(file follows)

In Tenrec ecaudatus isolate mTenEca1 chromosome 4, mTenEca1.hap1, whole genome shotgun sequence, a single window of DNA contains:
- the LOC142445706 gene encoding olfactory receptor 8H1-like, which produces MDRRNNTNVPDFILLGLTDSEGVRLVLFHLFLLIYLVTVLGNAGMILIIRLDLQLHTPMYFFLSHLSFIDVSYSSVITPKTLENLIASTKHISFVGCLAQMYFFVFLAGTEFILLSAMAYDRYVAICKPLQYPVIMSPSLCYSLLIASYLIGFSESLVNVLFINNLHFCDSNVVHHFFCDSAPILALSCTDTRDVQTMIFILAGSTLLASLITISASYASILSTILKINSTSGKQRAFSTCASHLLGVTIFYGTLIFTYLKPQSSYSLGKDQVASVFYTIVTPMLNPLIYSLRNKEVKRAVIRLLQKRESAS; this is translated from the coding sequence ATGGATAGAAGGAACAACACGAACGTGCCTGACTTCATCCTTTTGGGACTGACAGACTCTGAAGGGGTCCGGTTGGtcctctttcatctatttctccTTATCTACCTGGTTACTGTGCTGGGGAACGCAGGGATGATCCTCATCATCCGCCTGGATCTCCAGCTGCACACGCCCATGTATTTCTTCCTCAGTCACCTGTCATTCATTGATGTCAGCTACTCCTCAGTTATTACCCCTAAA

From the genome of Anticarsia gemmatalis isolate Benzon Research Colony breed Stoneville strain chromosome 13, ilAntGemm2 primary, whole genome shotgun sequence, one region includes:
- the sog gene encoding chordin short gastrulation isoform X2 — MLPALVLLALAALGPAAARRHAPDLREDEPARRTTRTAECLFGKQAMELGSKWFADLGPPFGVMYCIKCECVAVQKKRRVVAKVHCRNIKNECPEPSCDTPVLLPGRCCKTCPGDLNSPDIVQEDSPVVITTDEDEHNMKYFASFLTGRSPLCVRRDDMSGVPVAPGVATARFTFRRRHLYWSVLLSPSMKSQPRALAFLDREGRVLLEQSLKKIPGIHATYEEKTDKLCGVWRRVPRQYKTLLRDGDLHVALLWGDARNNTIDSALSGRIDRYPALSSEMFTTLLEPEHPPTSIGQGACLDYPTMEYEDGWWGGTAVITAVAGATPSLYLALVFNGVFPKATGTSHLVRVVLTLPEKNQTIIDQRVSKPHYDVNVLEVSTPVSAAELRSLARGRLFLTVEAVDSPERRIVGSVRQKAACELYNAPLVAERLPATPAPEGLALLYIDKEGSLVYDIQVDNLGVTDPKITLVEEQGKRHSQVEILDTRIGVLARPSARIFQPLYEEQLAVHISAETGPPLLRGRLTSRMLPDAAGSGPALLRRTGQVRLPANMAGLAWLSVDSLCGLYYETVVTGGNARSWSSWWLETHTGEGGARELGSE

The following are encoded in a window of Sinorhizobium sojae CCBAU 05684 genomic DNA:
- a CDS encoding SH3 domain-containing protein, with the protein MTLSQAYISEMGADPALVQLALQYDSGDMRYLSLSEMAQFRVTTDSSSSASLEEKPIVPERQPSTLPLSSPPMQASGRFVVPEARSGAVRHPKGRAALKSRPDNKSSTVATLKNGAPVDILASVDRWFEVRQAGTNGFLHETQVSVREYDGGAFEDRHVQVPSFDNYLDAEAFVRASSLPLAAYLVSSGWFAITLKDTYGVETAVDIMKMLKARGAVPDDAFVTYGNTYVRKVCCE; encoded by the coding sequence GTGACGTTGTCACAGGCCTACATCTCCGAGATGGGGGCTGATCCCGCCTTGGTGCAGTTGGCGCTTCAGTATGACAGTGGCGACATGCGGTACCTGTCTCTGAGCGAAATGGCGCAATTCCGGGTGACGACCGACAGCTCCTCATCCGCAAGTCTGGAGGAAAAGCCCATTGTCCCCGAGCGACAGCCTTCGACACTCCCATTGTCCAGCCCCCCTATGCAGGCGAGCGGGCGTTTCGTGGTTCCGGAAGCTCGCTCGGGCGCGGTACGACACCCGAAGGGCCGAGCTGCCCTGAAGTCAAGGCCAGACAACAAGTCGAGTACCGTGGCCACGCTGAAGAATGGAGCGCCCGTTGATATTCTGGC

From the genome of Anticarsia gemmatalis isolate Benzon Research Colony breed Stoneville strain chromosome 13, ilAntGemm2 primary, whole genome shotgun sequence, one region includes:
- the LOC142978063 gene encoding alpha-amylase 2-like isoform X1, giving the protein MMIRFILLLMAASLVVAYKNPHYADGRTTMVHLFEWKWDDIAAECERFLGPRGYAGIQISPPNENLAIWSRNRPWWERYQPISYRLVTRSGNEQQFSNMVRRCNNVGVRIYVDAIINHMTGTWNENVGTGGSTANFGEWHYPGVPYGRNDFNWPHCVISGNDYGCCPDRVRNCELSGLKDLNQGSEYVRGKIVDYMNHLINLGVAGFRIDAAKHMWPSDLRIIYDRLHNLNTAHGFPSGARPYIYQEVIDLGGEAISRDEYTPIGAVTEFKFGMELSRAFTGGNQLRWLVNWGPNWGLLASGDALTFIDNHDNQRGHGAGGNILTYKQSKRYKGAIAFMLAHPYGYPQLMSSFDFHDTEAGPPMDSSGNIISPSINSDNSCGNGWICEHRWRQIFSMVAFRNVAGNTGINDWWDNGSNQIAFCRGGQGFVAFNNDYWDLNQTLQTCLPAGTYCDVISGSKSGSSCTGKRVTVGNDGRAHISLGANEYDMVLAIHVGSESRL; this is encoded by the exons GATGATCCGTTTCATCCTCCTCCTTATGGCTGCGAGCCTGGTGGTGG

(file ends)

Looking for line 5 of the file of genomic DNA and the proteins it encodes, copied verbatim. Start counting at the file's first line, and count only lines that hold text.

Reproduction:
The following are encoded in a window of Sinorhizobium sojae CCBAU 05684 genomic DNA: